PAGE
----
Montreal

Report blames top Montreal Church officials for ignoring complaints about priest who preyed on young boys

Brian Boucher was able to sexually abuse two young boys and terrorize several others over a 20-year span because top officials in the Catholic Church ignored complaints about his behaviour and, in some cases, tried to keep serious allegations secret, according to a damning report.

Catholic Church officials protected Brian Boucher's reputation for years before he was arrested, report says

Brian Boucher is serving an eight-year sentence for sex crimes against young boys. 'The primary culprit is the lack of accountability of the people involved in Boucher's education, training and career,' says a report, released Wednesday, into the Church's conduct.

A Montreal priest was able to sexually abuse two young boys and terrorize several others over a 20-year span because top officials in the Catholic Church ignored complaints about his behaviour and, in some cases, tried to keep serious allegations secret, according to a damning new report.

The priest, Brian Boucher, worked at 10 churches in Montreal during his career, which began in the early 1980s. He was sentenced to eight years in prison in 2019 after being found guilty in one case and pleading guilty in another.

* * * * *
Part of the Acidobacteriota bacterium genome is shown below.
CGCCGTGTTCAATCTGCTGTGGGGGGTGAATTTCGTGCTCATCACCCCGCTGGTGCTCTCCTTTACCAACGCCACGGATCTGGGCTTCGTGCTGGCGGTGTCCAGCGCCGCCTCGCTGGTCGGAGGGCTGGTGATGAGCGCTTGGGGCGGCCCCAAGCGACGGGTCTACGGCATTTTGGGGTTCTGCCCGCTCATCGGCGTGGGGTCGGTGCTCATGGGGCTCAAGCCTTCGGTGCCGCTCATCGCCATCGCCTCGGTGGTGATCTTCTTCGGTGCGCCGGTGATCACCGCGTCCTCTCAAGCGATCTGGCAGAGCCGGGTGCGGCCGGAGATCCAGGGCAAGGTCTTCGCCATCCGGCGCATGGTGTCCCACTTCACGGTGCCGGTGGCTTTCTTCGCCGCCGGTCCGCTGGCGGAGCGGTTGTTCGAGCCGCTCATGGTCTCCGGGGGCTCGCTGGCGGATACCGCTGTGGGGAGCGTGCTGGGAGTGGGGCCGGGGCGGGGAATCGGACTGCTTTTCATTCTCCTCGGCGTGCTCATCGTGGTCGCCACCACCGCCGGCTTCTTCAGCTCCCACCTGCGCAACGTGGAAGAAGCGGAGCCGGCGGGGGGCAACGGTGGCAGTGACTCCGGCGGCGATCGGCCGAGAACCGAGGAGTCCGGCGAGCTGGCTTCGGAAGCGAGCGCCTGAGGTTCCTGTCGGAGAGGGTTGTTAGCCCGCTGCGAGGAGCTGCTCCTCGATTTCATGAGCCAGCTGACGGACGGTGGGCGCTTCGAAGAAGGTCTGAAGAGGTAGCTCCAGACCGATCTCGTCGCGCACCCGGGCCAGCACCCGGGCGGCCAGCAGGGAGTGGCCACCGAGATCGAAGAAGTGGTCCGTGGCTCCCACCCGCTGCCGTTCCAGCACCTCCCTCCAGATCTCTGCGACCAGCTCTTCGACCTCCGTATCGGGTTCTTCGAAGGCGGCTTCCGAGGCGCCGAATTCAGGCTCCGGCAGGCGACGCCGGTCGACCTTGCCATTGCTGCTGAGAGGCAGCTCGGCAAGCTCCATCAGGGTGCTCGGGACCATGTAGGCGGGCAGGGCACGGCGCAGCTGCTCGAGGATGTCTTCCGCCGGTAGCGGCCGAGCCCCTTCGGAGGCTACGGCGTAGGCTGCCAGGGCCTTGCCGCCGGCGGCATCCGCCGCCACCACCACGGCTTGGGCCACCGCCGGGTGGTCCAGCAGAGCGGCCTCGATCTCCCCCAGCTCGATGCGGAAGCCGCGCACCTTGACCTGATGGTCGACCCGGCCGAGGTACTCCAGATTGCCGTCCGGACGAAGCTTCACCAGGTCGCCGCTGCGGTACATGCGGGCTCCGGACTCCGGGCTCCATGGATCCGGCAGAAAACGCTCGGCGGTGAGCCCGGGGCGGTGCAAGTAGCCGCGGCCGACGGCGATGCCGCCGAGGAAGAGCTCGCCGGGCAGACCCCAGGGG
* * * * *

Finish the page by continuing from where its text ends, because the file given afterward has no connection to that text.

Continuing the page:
After Boucher was sentenced, the church commissioned former Quebec Superior Court justice Pepita Capriolo to investigate how the crimes could have gone undetected for so long.

As she released her report on Wednesday, Capriolo placed blame on the upper echelons of Montreal's Catholic Church. She said officials preferred to turn a blind eye rather than investigate mounting complaints about Boucher. 

"What struck me most was the passing of the buck," Capriolo said at a news conference. "The need to protect the reputation of Boucher seemed to be paramount."

Report found years of inaction by superiors

Capriolo's report documents years of inaction by Boucher's superiors and, in some cases, efforts to keep troubling allegations secret. That allowed Boucher to keep working as a parish priest despite a multitude of warning signs.

"The primary culprit is the lack of accountability of the people involved in Boucher's education, training and career. Complaints were 'passed on' and no one took responsibility for acting on them," Capriolo said in her 276-page report.